Witnesses malign Ohio’s gerrymandered maps at hearing

Published 12:00 am Wednesday, August 25, 2021

Forum set for today at Rio Grande

CLEVELAND (AP) — More than 120 activists, scholars, pastors, students and average citizens attended the first hearing Monday of a new panel charged with redrawing Ohio’s state legislative districts for the next 10 years, most advocating new maps that are more fair and representative.

Witnesses at the first of nine public hearings of the Ohio Redistricting Commission at Cleveland State University maligned the current gerrymandered maps and called the process disheartening, embarrassing, demoralizing and unfair.

Email newsletter signup

“My vote doesn’t count,” Daisie Reish, 77, of Grafton, told the panel. “I call my representatives constantly and they never vote for me. They always vote the opposite.”

Person after person — young, old, Black, Muslim, immigrant and people whose families have lived in the area for generations — told the panel they feel disadvantaged and unheard by their government as a result of the current district maps.

Tom Hach, executive director of Free Ohio Now, expressed a different point of view, complaining that all nine of the commission’s hearing will be held at universities, which he said are not places that attract a diversity of political participation.

He called the process unfair and said commissioners, the majority of whom are Republicans, were being bullied by Democrats. The group has protested public health measures like business closures during the pandemic.

An Associated Press analysis found that Republican politicians used census data after election victories 10 years ago to draw voting districts that gave them a greater political advantage in more states than either party had in the past 50 years. Voters in Ohio have some of the nation’s most gerrymandered maps, according to the AP analysis.

Those voters approved constitutional amendments in 2015 and 2018 that created a new process for drawing both state legislative and congressional district maps this year and set up the independent commission.

An audience member heckled Hach as he was speaking and security then asked him to move because he was not wearing a mask.

Later, Chibuzo Petty, 31, of Middleburg Heights, said it was wrong for the group to chide Hach and that the timing and location of the daytime hearing meant it was dominated by “liberal elites” who are either retired or have the privilege of taking a day off work.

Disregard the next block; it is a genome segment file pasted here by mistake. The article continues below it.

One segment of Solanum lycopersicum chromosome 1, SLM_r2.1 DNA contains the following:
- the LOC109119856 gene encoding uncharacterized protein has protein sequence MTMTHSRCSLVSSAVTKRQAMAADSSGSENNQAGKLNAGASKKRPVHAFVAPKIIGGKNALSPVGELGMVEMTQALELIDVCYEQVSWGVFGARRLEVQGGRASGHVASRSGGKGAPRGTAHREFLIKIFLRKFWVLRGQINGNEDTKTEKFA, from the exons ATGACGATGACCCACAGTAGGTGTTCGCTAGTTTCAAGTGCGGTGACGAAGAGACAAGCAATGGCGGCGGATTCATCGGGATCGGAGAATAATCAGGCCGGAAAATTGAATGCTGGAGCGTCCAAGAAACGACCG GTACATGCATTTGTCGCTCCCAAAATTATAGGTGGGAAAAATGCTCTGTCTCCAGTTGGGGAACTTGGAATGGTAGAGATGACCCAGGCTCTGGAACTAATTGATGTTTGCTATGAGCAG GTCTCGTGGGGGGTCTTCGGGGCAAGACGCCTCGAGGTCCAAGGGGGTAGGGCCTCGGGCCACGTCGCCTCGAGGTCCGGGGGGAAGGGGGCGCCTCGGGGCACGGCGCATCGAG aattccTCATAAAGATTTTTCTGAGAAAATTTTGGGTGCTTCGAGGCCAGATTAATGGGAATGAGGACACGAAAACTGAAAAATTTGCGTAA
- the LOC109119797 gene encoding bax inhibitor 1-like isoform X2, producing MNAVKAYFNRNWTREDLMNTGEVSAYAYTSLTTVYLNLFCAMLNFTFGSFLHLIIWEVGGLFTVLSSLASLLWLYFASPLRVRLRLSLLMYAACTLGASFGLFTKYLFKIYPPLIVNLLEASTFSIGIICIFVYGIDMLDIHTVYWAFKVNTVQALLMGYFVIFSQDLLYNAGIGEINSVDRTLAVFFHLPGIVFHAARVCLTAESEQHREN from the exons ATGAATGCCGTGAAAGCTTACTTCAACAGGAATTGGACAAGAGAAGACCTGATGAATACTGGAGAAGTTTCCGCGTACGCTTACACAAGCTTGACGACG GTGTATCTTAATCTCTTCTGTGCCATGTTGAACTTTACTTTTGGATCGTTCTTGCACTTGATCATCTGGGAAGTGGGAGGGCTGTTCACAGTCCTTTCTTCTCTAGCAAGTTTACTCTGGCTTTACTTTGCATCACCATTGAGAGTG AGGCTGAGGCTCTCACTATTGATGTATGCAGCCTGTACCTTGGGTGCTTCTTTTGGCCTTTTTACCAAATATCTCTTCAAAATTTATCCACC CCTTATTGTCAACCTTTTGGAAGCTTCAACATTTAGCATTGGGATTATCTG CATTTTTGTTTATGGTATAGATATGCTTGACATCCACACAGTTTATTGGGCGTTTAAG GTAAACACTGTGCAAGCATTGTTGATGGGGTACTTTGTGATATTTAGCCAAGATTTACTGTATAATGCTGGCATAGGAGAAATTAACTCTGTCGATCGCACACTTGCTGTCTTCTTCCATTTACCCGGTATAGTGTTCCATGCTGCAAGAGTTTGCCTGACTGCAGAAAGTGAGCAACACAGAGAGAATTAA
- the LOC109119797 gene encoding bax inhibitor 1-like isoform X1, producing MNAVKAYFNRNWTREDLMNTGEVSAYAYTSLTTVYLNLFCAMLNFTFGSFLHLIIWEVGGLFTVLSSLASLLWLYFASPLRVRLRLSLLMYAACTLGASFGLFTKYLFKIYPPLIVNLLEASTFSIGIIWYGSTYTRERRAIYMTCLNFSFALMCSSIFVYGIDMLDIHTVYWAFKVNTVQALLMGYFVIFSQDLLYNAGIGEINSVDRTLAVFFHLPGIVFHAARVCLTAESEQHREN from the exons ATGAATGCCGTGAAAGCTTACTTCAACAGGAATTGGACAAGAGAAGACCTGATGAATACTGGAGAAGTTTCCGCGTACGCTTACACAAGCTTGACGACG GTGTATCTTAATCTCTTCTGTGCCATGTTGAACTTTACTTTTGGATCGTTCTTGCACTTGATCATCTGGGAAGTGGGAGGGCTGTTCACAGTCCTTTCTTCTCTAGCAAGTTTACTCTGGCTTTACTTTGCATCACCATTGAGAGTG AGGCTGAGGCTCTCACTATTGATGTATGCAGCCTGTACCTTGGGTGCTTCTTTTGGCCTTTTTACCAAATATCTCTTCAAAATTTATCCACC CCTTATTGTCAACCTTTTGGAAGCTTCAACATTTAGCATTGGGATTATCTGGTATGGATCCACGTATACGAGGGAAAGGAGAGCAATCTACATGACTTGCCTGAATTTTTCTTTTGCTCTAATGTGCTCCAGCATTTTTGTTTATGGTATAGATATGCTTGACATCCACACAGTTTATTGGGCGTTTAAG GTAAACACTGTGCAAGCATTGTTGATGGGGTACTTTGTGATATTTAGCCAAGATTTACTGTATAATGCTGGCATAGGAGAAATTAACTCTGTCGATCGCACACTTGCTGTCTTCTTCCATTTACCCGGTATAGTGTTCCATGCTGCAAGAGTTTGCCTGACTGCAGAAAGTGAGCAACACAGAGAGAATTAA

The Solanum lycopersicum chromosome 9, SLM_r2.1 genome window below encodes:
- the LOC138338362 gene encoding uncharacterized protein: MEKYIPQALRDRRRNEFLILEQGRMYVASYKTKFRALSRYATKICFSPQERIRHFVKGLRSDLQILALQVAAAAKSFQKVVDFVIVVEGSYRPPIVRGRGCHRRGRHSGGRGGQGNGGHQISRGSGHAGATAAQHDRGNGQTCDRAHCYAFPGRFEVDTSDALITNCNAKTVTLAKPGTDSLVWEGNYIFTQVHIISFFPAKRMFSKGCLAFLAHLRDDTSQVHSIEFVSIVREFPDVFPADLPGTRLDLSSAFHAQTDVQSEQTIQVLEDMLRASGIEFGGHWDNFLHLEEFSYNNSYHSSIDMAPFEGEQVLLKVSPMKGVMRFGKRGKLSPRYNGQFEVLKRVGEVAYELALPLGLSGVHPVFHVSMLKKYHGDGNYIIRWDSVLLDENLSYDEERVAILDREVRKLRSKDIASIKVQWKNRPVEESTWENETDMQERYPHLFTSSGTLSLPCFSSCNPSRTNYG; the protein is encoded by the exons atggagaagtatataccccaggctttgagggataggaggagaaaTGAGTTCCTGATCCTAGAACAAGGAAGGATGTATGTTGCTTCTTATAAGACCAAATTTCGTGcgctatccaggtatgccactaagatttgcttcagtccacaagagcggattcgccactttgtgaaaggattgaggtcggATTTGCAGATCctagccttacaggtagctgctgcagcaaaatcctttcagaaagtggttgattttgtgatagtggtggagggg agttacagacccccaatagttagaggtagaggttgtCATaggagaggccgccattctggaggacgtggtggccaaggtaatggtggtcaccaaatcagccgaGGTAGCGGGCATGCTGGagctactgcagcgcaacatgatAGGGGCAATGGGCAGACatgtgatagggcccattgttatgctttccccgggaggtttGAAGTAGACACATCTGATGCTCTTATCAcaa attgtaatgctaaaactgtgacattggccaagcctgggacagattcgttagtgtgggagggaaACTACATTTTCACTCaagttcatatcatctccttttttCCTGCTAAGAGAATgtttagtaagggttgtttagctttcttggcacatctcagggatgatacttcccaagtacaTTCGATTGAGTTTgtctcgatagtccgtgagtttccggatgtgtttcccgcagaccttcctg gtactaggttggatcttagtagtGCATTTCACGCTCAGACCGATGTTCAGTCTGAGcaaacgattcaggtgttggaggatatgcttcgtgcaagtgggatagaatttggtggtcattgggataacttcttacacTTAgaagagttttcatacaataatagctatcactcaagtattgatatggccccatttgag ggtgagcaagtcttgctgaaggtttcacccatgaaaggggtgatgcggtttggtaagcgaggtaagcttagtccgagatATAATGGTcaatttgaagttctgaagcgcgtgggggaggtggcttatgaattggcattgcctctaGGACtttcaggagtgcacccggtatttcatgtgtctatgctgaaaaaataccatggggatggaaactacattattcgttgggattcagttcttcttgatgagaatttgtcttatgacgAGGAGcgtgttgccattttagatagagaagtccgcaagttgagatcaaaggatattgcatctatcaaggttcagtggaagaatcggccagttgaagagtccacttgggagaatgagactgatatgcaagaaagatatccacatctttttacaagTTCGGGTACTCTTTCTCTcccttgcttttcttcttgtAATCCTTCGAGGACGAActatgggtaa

Christos Ioannou, 20, of Shaker Heights, likened his feeling living in a majority-Democratic area represented mostly by Republicans to a scene in “Twilight Zone,” where a man sees a gremlin on the wing of a plane and no one else does.

“I just want you to see how messed up this all is, how disturbing it is, how undemocratic it all is, because this has to be representative,” he testified. “What’s been going on this past decade, it’s disgusting, it’s abhorrent and it scares me that so many people are willing to show up today and speak out against this and odds are it stays the same or gets worse.”

Participants also complained that the public hearings were only scheduled days before an initial Sept. 1 deadline. The panel must finish redrawing legislative districts by then, a feat they have admitted will be difficult to impossible.

Commissioners have blamed the scheduling issues on the delayed release of 2020 Census data. Maps loaded with the new Census data are still being assembled by experts at Ohio University.

The General Assembly has to complete a new map of the state’s congressional districts, which will be reduced from 16 to 15 as a result of lagging population growth, by Sept. 30.

The panel would only get involved in that second process if state lawmakers cannot come to an agreement.

High-profile commission members — including the House speaker, Senate president, governor and secretary of state — sent surrogates to Monday’s meeting, which also drew criticism.

Co-chair Sen. Vernon Sykes, an Akron Democrat, led the hearing.

John Fortney, a spokesperson for Republican Senate President Matt Huffman, said Huffman felt it was best to send senators from each of the areas where the hearings are being held and that was the case Monday.

The forums continue this week as follows:

• Today: Ohio University-Zanesville’s Campus Center, 9:30 a.m.; Rio Grande Community College, 2:30 p.m.

• Thursday: Ohio State University-Lima’s Life Science Building, 9:30 a.m.; University of Toledo, 2:30 p.m.

• Friday: University of Akron, 9:30 a.m.; Ohio State University-Mansfield’s Riedel Hall, 2:30 p.m.

All public hearings will also be broadcast live.

Additional hearings will be scheduled to gather input on a proposed map, once the commission has that ready.